TOPSFIELD — This town may be famous for its popular agricultural fair, but what many don’t know is that for almost half a century, it has also been home to a global organization addressing international water scarcity issues.
The International Desalination Association is the global hub of information on desalination, a process of “desalting” water to make it usable.
For people living on the North Shore, where water is readily accessible, topics like desalination might not come up very often. But 300 million people worldwide rely on desalination for their daily water needs, and that number is increasing as population growth, pollution, leaks and climate change compromise freshwater supplies, according to IDA.
The nonprofit, professional organization provides expertise, news and information, and professional development for the worldwide desalination industry, according to its literature. It organizes an international conference for professionals every year, a newsletter, educational materials and other services. Members include scientists, engineers and consultants from businesses, governments and academia.
So why Topsfield?
“Many people do ask,” said Secretary General Patricia Burke, who has been with the organization since before it was the International Desalination Association. “It’s because this is where I am.”
Celebrating its 40th anniversary this year, IDA has been in Topsfield since its beginning. Burke worked out of her home in Topsfield before IDA found offices, and IDA’s seven team members now are all from the area. But their work takes them all over the world.
This year’s IDA World Congress, for instance, will take place in Tianjin, China, where more than a thousand experts in the desalination industry will gather for six days in October to exchange knowledge and experience.
During April and May alone, IDA lists events in Spain, United Arab Emirates, Western Australia and Canada.
“Desalination is part of the water strategy for the 21st century, and it has become essential in many places,” said Ann Seamonds, a spokeswoman for IDA. Currently, there are 16,000 desalination plants around the world. The market for desalination is primarily municipal and industrial users but includes power stations, agriculture and the military.
Since seawater desalination is the only renewable source of fresh water available on the planet, many countries are turning to it as a key to their water resource management strategies. After all, less than 1 percent of the world’s water is fresh groundwater, but 97 percent of Earth’s water is salt water, according to IDA.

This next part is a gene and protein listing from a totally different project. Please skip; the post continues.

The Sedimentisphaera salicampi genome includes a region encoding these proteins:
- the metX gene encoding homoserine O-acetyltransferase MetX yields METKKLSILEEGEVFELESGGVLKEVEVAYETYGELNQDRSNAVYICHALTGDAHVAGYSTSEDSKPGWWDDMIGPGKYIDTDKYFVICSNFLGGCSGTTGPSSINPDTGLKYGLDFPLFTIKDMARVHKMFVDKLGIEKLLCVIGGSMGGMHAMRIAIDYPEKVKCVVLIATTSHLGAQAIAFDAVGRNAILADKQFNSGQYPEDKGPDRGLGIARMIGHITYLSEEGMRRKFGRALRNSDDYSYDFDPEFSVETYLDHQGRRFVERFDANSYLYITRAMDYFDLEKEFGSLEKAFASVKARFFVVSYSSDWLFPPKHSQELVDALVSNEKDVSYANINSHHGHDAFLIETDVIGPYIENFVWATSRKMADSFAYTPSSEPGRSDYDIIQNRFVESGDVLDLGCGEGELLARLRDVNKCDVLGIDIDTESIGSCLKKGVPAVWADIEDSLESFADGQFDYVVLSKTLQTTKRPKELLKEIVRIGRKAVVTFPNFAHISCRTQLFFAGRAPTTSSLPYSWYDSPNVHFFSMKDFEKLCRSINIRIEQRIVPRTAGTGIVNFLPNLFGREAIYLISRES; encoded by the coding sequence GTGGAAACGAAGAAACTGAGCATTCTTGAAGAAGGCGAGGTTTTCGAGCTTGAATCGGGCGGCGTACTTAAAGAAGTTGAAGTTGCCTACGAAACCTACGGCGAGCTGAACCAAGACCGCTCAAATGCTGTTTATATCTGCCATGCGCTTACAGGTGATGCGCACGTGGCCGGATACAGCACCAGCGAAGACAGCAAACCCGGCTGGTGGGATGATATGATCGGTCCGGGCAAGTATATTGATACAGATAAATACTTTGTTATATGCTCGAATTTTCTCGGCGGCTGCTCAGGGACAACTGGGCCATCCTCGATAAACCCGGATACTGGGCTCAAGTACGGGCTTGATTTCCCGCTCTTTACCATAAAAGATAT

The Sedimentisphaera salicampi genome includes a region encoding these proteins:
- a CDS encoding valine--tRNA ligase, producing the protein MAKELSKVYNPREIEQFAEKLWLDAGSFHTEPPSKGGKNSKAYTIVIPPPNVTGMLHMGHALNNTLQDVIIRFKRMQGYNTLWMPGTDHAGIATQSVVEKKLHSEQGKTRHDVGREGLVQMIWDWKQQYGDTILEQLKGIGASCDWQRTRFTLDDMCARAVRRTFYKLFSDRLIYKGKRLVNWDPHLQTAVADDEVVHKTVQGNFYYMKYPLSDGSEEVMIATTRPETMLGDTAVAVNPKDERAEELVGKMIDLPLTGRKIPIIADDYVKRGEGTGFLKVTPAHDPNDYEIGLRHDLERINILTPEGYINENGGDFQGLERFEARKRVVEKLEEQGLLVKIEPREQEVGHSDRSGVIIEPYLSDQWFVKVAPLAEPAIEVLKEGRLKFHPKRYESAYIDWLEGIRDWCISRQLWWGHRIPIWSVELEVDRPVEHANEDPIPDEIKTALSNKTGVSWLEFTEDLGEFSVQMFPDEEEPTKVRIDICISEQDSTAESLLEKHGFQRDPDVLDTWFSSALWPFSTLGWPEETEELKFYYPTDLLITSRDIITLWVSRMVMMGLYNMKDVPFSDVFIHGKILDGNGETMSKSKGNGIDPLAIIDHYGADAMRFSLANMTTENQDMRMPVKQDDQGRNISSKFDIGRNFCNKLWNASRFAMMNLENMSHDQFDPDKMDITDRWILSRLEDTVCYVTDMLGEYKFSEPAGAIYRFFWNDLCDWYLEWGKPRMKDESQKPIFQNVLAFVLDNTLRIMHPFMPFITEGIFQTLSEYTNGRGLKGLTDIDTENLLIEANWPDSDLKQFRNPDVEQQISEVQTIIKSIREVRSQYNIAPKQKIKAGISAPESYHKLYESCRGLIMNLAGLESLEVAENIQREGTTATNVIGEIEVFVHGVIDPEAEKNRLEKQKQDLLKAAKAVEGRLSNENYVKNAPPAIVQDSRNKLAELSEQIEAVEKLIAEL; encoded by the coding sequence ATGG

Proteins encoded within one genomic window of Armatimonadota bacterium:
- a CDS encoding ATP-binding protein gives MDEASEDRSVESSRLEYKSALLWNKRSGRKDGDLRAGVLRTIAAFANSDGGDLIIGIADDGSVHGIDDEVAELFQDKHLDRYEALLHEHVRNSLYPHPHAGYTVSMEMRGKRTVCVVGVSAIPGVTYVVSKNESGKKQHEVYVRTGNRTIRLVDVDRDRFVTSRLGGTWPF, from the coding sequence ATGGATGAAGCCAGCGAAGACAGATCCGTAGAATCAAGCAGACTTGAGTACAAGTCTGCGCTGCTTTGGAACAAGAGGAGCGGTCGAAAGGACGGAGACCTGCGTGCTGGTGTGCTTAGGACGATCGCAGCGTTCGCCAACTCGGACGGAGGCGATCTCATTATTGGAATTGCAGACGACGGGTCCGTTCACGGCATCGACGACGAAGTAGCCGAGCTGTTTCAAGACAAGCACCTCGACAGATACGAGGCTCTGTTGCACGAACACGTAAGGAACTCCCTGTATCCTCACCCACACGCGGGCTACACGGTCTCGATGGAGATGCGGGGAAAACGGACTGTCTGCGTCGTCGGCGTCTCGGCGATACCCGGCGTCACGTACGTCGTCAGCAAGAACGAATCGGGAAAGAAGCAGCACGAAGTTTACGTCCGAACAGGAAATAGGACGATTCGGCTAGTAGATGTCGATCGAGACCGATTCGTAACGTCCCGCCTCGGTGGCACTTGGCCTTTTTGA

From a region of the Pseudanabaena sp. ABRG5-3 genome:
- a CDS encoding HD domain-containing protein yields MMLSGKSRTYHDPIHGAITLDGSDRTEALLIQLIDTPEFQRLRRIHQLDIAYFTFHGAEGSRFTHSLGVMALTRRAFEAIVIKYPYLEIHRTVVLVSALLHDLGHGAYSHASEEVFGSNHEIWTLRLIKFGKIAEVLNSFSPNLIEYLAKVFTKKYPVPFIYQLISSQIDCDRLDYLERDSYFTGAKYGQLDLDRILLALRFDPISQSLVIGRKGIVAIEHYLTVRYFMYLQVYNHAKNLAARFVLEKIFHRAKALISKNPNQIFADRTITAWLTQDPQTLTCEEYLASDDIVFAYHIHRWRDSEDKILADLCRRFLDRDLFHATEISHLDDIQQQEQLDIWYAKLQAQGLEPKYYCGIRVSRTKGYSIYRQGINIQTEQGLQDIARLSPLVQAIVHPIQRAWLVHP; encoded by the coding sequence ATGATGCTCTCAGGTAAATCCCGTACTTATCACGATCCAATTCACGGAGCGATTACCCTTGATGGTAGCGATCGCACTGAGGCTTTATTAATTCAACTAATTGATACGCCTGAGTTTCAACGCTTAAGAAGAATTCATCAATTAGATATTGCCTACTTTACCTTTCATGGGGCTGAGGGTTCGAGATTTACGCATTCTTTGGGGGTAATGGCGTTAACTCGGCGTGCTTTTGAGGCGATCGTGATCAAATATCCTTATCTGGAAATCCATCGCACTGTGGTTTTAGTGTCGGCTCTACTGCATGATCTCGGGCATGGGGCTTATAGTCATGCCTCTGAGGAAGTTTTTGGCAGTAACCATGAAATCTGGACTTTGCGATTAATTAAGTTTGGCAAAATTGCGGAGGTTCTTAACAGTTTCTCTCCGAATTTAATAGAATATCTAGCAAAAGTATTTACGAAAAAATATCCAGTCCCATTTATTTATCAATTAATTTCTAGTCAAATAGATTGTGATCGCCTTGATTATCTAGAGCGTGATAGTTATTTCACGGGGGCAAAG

“Water becomes a driver for a lot of wars in a lot of parts of the world,” Burke said.
Seamonds said many reports predict that the next major wars will be fought over water, and the United Nations expects that 1.8 billion people will face absolute water scarcity by 2025. But desalination is only a partial solution.
“Water reuse, conservation, fixing leaky pipes — you take all of these things and then you say, we still don’t have enough water,” Burke said. “Then you look at desalination.”
One hundred and fifty countries use desalination in some capacity, with a city like Dubai producing around 98 percent of its drinking water that way.
“As Pat always says, it’s like the well that won’t run dry because the sea is a very sustainable resource,” Seamonds said.
Though most people believe desalination is more expensive than other systems, Burke and Seamonds say it is not; new technologies have lowered energy requirements and achieved greater operational efficiency, making desalination less costly.
While people driving past the Topsfield offices may not notice, IDA often hosts delegations from other countries, as well as the media, including CNN and Fox News. Proximity to Boston makes IDA’s location convenient, Seamonds said. But being in Topsfield is also convenient for Burke, who lives 10 minutes away and can go home at lunch to let her dog out.
As secretary general of IDA, Seamonds said Burke is well-respected in the desalination industry. But Burke’s particular passion is education.
“I would like to teach young kids so they know the value and importance of turning that tap on where they live and how much it took to get that water flow — if they even have a tap,” Burke said.
And while Topsfield may not rely on desalination for its water, conservation can still be a daily practice of residents. Fixing old, leaky pipes, she said, is a significant way to conserve water.
“The city of Boston loses a lot of water because their pipes are old. And that’s true in a lot of older cities,” Burke said. “It may sound silly, but you know, turn the tap off when you’re brushing your teeth.”